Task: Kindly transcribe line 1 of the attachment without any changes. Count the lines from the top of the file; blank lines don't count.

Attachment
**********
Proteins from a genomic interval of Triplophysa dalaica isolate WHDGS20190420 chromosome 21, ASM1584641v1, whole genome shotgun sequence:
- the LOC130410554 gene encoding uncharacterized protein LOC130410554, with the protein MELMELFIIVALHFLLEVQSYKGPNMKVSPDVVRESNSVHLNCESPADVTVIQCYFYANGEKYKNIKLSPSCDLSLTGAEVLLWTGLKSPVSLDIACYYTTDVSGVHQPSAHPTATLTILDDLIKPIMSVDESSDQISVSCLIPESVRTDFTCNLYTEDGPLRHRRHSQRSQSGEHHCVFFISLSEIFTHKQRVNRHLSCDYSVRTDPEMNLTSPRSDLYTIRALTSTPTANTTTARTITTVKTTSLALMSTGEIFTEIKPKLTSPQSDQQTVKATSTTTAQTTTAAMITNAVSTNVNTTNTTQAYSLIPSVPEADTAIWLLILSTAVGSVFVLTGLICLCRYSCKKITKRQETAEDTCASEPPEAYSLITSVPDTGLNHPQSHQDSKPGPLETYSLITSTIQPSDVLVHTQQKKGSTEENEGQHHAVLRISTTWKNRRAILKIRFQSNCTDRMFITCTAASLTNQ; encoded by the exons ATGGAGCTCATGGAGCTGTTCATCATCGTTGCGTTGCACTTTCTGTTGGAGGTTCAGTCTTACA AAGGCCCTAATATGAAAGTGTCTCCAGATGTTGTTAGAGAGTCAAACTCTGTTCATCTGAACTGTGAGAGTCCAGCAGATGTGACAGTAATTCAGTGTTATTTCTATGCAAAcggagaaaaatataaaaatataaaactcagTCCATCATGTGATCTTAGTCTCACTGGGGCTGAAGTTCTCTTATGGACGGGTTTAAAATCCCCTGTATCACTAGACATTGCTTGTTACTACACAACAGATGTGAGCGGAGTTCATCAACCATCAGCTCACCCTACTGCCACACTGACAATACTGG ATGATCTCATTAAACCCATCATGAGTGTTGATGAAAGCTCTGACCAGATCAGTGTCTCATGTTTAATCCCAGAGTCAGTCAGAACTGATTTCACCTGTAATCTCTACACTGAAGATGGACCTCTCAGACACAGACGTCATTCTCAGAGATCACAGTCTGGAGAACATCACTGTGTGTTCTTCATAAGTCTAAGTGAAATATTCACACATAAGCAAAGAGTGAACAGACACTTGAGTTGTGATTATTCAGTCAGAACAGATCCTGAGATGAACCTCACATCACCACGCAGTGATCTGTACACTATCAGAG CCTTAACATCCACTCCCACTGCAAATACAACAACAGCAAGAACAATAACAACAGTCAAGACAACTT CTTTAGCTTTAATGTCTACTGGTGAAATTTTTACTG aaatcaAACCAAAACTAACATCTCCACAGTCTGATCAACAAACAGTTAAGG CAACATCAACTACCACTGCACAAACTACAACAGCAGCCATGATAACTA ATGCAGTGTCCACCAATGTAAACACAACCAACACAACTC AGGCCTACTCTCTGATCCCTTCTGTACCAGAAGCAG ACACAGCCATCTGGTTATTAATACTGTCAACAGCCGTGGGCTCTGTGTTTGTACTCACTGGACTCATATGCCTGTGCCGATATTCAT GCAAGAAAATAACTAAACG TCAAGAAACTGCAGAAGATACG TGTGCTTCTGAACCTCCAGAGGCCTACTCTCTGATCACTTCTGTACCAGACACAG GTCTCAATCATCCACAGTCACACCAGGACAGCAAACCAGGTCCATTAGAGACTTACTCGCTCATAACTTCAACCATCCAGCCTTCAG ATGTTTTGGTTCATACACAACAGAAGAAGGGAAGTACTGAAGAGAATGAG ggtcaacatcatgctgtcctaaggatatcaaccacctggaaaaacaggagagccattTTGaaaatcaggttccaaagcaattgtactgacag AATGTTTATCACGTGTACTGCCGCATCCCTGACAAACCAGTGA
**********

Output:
Proteins from a genomic interval of Triplophysa dalaica isolate WHDGS20190420 chromosome 21, ASM1584641v1, whole genome shotgun sequence: